In a recent game review, PC Gamer mentioned that Quake IV, which was released recently, can be completed in about ten hours. Ten hours.
This made me think.
I must have spent easily that much in my first week of World of Warcraft. And probably just as much in all the weeks following, for a period of several months. Which led me to wonder about the cost of entertainment, and how each type compares to each other.
Let’s start with Quake IV. Ten hours to complete it, maybe another ten hours to do it a second time (some people seem to do that) and maybe twenty hours playing on the multiplayer version, for a total of forty hours of fun.
World of Warcraft… well, it’s actually fairly easy to quantify since the game keeps track of this for you. Over a course of nine months, I built two character up to level 60 and each of them clocked in at over twenty days of playing. That’s twenty days of effective play — 480 hours — and let’s add a few hours spent on a few other characters to round it up to about 1000 hours total.
Here is a quick breakdown:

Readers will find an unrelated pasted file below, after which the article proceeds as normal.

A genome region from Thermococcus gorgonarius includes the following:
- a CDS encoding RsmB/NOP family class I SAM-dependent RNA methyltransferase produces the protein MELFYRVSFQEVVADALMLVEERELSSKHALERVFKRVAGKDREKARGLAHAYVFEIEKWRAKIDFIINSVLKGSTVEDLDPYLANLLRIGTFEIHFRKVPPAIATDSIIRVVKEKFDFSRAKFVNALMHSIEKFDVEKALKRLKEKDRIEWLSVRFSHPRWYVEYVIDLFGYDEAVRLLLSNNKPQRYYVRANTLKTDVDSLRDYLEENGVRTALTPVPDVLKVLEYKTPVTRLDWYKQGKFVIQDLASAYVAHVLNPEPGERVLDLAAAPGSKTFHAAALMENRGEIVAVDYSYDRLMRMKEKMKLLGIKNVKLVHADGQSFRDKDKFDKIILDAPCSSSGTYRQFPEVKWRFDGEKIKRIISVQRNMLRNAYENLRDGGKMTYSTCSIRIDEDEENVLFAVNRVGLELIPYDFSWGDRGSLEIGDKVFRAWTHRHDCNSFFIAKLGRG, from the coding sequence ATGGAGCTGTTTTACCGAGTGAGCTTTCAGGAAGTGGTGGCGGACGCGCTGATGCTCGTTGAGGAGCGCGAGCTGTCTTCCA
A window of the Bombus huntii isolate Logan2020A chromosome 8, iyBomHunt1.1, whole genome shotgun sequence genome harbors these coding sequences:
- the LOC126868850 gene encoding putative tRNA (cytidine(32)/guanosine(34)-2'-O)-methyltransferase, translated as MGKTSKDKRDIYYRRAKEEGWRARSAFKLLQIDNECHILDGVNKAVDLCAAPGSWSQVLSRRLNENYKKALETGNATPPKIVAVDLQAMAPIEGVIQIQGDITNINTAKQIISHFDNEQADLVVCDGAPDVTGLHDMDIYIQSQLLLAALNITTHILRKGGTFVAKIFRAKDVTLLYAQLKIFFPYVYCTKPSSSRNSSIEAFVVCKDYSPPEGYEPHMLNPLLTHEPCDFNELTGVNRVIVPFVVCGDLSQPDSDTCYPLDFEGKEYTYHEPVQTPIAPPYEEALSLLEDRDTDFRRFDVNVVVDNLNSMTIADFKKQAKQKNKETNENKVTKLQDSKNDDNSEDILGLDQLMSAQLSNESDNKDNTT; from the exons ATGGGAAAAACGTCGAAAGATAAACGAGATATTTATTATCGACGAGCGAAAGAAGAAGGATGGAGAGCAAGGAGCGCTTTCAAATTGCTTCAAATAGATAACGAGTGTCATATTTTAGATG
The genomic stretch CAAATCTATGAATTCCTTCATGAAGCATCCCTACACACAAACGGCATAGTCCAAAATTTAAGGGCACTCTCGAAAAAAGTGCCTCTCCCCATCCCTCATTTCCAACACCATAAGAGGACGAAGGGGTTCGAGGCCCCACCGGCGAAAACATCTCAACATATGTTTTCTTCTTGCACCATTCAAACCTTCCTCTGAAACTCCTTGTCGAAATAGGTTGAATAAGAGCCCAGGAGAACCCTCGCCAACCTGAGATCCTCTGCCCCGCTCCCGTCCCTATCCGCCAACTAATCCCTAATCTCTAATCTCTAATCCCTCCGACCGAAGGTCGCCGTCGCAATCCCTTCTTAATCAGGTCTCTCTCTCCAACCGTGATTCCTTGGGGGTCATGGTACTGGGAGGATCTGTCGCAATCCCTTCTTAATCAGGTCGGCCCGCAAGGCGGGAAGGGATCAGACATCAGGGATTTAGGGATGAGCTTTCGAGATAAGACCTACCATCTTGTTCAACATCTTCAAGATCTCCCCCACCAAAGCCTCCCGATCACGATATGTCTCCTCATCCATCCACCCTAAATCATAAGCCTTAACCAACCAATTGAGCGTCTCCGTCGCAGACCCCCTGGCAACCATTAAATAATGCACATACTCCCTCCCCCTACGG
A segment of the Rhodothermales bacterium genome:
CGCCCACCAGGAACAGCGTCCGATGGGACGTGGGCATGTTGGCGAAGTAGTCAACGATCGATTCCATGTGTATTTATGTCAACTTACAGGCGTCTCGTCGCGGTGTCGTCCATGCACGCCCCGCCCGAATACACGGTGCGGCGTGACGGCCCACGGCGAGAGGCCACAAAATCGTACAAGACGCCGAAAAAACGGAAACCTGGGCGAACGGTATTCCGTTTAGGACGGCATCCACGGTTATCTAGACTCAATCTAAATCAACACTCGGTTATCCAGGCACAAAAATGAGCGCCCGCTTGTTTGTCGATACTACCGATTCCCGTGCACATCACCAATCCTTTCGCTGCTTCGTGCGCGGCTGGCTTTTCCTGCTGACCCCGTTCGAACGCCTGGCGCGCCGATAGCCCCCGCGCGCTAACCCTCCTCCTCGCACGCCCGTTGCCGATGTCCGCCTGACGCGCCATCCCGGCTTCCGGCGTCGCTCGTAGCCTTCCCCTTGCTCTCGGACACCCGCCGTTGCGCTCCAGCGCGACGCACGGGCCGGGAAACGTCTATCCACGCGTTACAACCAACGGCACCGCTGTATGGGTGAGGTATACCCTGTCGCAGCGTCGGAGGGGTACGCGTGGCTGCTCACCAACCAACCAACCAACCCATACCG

|Name||Upfront cost||Cost per hour||Explanation|
|World of Warcraft||$50 + $15 / month = $185||18.5 cents per hour||$185 / 1000|
|Quake IV||$50||$1.02 per hour||$50 / 40 hours|
|TV Show||$30 per month (basic cable subscription)||$2.70 per hour||$30 / 12, assuming you watch 3 series, each showing 4 episodes per month|
|Movie (rental)||$5||$1.7 per hour||$5 / 3 hours (movie + extras)|
|Movie (theater)||$10||$5 per hour||$10 / 2 hours|
Of course, there are plenty of other activities we could add, such as sport (mostly free: basket, volleyball, etc… and not so free: golf, scuba diving, horse riding. etc…) and other ways to pass the time (hiking, walking, running, reading, etc…).
Another factor that we should probably add is the "intensity" of these activities. Not all of them will enrapture you and isolate you from the real world with the same intensity, and you could probably say that World of Warcraft would score very high on that scale while hiking would not.
But the general idea is this: World of Warcraft, and massively online games in general, have often been chastised for not only the monthly fee they charge but also for charging for the game in the first place. In light of these numbers, one might actually wonder why they don’t charge more…